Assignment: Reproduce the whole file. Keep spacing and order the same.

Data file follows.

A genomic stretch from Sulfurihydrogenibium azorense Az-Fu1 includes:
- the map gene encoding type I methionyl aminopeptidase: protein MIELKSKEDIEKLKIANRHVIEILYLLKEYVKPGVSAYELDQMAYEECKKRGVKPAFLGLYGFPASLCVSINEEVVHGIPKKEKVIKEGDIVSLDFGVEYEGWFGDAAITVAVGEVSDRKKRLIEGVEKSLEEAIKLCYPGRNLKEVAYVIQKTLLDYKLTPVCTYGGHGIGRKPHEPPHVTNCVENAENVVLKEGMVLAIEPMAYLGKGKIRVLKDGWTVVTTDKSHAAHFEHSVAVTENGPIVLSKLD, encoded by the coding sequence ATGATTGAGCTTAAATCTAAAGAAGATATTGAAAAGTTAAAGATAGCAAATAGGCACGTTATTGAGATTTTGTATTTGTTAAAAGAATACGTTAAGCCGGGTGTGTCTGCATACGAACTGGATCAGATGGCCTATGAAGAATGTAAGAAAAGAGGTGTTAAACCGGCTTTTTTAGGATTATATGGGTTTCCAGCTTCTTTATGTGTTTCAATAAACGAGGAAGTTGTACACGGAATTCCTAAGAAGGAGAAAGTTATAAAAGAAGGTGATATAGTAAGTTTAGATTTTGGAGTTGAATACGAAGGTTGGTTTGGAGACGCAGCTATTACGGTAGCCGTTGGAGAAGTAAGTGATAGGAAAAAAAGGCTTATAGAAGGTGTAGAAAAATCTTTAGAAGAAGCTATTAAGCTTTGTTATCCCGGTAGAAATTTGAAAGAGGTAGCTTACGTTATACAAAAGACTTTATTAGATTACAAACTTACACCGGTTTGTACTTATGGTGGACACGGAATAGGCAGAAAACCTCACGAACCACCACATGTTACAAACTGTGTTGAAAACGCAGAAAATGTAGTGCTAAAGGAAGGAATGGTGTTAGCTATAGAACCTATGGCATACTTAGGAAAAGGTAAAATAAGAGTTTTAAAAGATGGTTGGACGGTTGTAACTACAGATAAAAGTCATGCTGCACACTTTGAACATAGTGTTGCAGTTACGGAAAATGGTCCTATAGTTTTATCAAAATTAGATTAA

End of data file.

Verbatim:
A genomic stretch from Sulfurihydrogenibium azorense Az-Fu1 includes:
- the map gene encoding type I methionyl aminopeptidase: protein MIELKSKEDIEKLKIANRHVIEILYLLKEYVKPGVSAYELDQMAYEECKKRGVKPAFLGLYGFPASLCVSINEEVVHGIPKKEKVIKEGDIVSLDFGVEYEGWFGDAAITVAVGEVSDRKKRLIEGVEKSLEEAIKLCYPGRNLKEVAYVIQKTLLDYKLTPVCTYGGHGIGRKPHEPPHVTNCVENAENVVLKEGMVLAIEPMAYLGKGKIRVLKDGWTVVTTDKSHAAHFEHSVAVTENGPIVLSKLD, encoded by the coding sequence ATGATTGAGCTTAAATCTAAAGAAGATATTGAAAAGTTAAAGATAGCAAATAGGCACGTTATTGAGATTTTGTATTTGTTAAAAGAATACGTTAAGCCGGGTGTGTCTGCATACGAACTGGATCAGATGGCCTATGAAGAATGTAAGAAAAGAGGTGTTAAACCGGCTTTTTTAGGATTATATGGGTTTCCAGCTTCTTTATGTGTTTCAATAAACGAGGAAGTTGTACACGGAATTCCTAAGAAGGAGAAAGTTATAAAAGAAGGTGATATAGTAAGTTTAGATTTTGGAGTTGAATACGAAGGTTGGTTTGGAGACGCAGCTATTACGGTAGCCGTTGGAGAAGTAAGTGATAGGAAAAAAAGGCTTATAGAAGGTGTAGAAAAATCTTTAGAAGAAGCTATTAAGCTTTGTTATCCCGGTAGAAATTTGAAAGAGGTAGCTTACGTTATACAAAAGACTTTATTAGATTACAAACTTACACCGGTTTGTACTTATGGTGGACACGGAATAGGCAGAAAACCTCACGAACCACCACATGTTACAAACTGTGTTGAAAACGCAGAAAATGTAGTGCTAAAGGAAGGAATGGTGTTAGCTATAGAACCTATGGCATACTTAGGAAAAGGTAAAATAAGAGTTTTAAAAGATGGTTGGACGGTTGTAACTACAGATAAAAGTCATGCTGCACACTTTGAACATAGTGTTGCAGTTACGGAAAATGGTCCTATAGTTTTATCAAAATTAGATTAA